Please use this identifier to cite or link to this item: https://hdl.handle.net/10321/5151
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dc.contributor.advisorSheena, Kumari-
dc.contributor.advisorAmoah, Isaac Dennis-
dc.contributor.advisorBux, Faizal-
dc.contributor.authorOsman, Aaliyahen_US
dc.date.accessioned2024-02-22T11:06:38Z-
dc.date.available2024-02-22T11:06:38Z-
dc.date.issued2023-09-
dc.identifier.urihttps://hdl.handle.net/10321/5151-
dc.descriptionThis work is submitted in complete fulfilment of the academic requirements for the degree of Master of Applied Sciences in Biotechnology and Food Sciences, at the Durban University of Technology, Durban, South Africa, 2023.en_US
dc.description.abstractDuring the COVID-19 pandemic, the measurement of SARS-CoV-2 RNA levels in wastewater quickly emerged as an additional tool for monitoring and to provide an early warning system. This led to development of several regional, national and international projects aimed at applying this approach. The main principle is based on the detection of the viral signature in untreated wastewater to provide an indication of infection levels within connected populations. However, the concentration of the viral signature in wastewater can be impacted by dilution factors or population changes in the sewer shed, leading to misinterpretation of measurement results. Therefore, there is the need for normalization of wastewater to ensure accurate representation of infection numbers. The aim of this study was to evaluate different viral and bacterial markers in wastewater for their efficiency in normalizing SARS-CoV-2 WBE data, which will enhance the accuracy when interpreting the SARS-CoV-2 RNA concentrations in wastewater. Weekly sampling was conducted from two wastewater treatment plants (WWTP A and WWTP B) within the eThekwini district over a period of three months (July-October 2022). Three biomarkers (crAssphage, Bacteroides (HF 183), and Pepper Mild Motile Virus) where chosen for this study to ascertain the most suitable for WBE data normalization. Biomarker and SARS CoV-2 concentrations in the wastewater samples were determined using the droplet digital PCR (ddPCR). Physicochemical characteristics of the wastewater samples were also determined to identify the potential impact of these characteristics on the concentration of SARS-CoV-2 and the biomarkers. To determine the most suitable biomarker, correlation analysis and the Adaptive neuro fuzzy inference system (ANFIS) model was used. Average concentrations of SARS-CoV-2 in the sampled WWTPs ranged from 0.28 copies/µL to 9.57 copies/µL. Among the three biomarkers studied, crAssphage recorded the highest concentration compared to PMMoV and Bacteroides HF183 in both the WWTPs. CrAssphage recorded the highest concentration of 7943 (±7.07) copies/µL for WWTP A and 8006 (±4.24) copies/µL for WWTP B. The Bacteroides HF183 highest concentrations were 10116 (±120.91) copies/µL for WWTP A and 2474 (±117.37) copies/µL for WWTP B. PMMoV had concentrations of 46 (±4.24) copies/µL for WWTP A and 84,1 (±5.48) copies/µL for WWTP B. PMMoV concentrations were observed to be the highest at Week 1. CrAssphage showed a greater association during the trend analysis with SARS-CoV-2 (0.499) than the other two biomarkers for WWTP A, (HF 183 and SARS-CoV-2 (-0.191) and PMMoV and SARS-CoV 2 (-0.562)). Among the physicochemical factors studied, electrical conductivity and temperature had a significant correlation with SARS-CoV-2 and the crAssphage biomarker for both WWTPs. Using the ANFIS model, it was shown that the levels of the measured biomarker concentrations in wastewater had a significant association with chemical oxygen demand (COD), dissolved oxygen (DO), and volatile solids (VS). These results indicate a possible impact of these parameters on the concentration of these biomarkers in the wastewater. Furthermore, the viral RNA quantities of SARS-CoV-2 in wastewater were demonstrated to be influenced by other parameters such as electrical conductivity, pH and temperature. This indicates a difference in the physicochemical parameters that influence both biomarkers and SARS-CoV-2. However, when all physicochemical parameters, biomarkers and SARS-CoV-2 were combined, it was determined that the best biomarker was crAssphage, with potential impact from COD and the VS. The results of this study highlight the significance of including wastewater characteristic in WBE studies for reliable and accurate results. As shown in this study, crAssphage can serve ix as a biomarker for efficient WBE for COVID-19 surveillance. In addition, it has been demonstrated that the detection and quantification of targets of concern, including SARS-CoV 2, may be enhanced when combined with wastewater characteristics, which may enhance the monitoring of COVID-19 infections.en_US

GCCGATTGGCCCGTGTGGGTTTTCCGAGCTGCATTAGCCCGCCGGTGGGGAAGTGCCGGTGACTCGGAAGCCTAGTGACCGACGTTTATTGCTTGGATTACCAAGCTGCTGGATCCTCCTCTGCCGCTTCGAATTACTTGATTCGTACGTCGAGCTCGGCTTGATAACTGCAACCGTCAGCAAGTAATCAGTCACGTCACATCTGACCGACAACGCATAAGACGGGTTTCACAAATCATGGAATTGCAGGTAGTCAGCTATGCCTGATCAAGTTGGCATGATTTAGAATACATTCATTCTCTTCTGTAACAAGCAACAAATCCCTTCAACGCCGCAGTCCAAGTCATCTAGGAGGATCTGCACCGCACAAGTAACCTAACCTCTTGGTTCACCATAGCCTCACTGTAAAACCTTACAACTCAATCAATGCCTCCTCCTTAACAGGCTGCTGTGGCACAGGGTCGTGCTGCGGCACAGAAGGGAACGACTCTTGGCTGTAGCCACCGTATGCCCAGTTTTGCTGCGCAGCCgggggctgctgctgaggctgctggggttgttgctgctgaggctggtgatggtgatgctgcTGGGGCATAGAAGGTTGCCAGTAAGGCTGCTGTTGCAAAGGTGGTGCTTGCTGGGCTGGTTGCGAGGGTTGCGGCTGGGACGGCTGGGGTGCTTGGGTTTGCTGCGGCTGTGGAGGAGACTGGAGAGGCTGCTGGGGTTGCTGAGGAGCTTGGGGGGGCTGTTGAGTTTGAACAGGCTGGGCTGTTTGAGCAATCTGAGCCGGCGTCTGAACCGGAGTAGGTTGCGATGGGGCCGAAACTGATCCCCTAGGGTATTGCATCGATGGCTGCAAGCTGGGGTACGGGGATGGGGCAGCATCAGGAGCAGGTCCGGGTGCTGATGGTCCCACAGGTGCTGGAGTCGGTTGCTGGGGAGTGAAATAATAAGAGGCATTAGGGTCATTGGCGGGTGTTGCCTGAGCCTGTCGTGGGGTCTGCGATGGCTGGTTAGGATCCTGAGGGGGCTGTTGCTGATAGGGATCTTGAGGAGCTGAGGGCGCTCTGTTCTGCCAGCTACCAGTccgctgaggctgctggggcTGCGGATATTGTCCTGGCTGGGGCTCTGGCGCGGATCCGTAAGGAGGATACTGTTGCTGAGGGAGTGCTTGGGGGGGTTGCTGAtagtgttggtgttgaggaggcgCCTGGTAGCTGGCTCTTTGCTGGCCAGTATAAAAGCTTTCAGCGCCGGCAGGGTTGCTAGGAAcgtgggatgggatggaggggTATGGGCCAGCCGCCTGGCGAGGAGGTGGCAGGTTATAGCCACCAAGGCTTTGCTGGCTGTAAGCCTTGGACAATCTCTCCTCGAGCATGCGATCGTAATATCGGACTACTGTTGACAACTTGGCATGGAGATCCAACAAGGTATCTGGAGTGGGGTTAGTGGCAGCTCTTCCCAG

dc.format.extent147 pen_US
dc.language.isoenen_US
dc.subject.lcshBiomarkersen_US
dc.subject.lcshSARS-CoV-2en_US
dc.subject.lcshConcentrationsen_US
dc.subject.lcshWastewateren_US
dc.titleAssessment of biomarkers for normalization of SARS-CoV-2 concentrations in wastewateren_US
dc.typeThesisen_US
dc.description.levelMen_US
dc.identifier.doihttps://doi.org/10.51415/10321/5151-
local.sdgSDG03-
local.sdgSDG15-
local.sdgSDG06-
item.openairecristypehttp://purl.org/coar/resource_type/c_18cf-
item.languageiso639-1en-
item.cerifentitytypePublications-
item.openairetypeThesis-
item.fulltextWith Fulltext-
item.grantfulltextopen-
Appears in Collections:Theses and dissertations (Applied Sciences)
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